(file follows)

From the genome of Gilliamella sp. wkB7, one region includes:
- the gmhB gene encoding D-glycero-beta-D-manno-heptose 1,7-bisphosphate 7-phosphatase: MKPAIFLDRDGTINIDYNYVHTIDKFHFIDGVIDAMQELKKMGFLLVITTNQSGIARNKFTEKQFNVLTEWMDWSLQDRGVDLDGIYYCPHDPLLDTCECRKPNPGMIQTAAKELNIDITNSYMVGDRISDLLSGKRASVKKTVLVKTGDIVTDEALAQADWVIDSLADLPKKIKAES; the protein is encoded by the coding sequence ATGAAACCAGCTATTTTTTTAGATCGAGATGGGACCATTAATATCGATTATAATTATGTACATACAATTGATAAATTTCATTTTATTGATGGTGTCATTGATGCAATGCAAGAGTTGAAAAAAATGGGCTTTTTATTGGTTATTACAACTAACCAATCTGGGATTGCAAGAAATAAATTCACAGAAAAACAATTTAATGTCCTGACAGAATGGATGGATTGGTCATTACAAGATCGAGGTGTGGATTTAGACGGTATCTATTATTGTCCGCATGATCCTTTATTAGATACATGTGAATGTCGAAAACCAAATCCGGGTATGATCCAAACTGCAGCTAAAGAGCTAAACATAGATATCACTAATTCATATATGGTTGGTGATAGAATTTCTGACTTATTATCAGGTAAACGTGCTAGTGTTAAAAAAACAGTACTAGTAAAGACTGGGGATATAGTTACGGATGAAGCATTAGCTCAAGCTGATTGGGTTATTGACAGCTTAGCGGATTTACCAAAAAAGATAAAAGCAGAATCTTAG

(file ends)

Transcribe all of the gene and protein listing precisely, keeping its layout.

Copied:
From the genome of Gilliamella sp. wkB7, one region includes:
- the gmhB gene encoding D-glycero-beta-D-manno-heptose 1,7-bisphosphate 7-phosphatase: MKPAIFLDRDGTINIDYNYVHTIDKFHFIDGVIDAMQELKKMGFLLVITTNQSGIARNKFTEKQFNVLTEWMDWSLQDRGVDLDGIYYCPHDPLLDTCECRKPNPGMIQTAAKELNIDITNSYMVGDRISDLLSGKRASVKKTVLVKTGDIVTDEALAQADWVIDSLADLPKKIKAES; the protein is encoded by the coding sequence ATGAAACCAGCTATTTTTTTAGATCGAGATGGGACCATTAATATCGATTATAATTATGTACATACAATTGATAAATTTCATTTTATTGATGGTGTCATTGATGCAATGCAAGAGTTGAAAAAAATGGGCTTTTTATTGGTTATTACAACTAACCAATCTGGGATTGCAAGAAATAAATTCACAGAAAAACAATTTAATGTCCTGACAGAATGGATGGATTGGTCATTACAAGATCGAGGTGTGGATTTAGACGGTATCTATTATTGTCCGCATGATCCTTTATTAGATACATGTGAATGTCGAAAACCAAATCCGGGTATGATCCAAACTGCAGCTAAAGAGCTAAACATAGATATCACTAATTCATATATGGTTGGTGATAGAATTTCTGACTTATTATCAGGTAAACGTGCTAGTGTTAAAAAAACAGTACTAGTAAAGACTGGGGATATAGTTACGGATGAAGCATTAGCTCAAGCTGATTGGGTTATTGACAGCTTAGCGGATTTACCAAAAAAGATAAAAGCAGAATCTTAG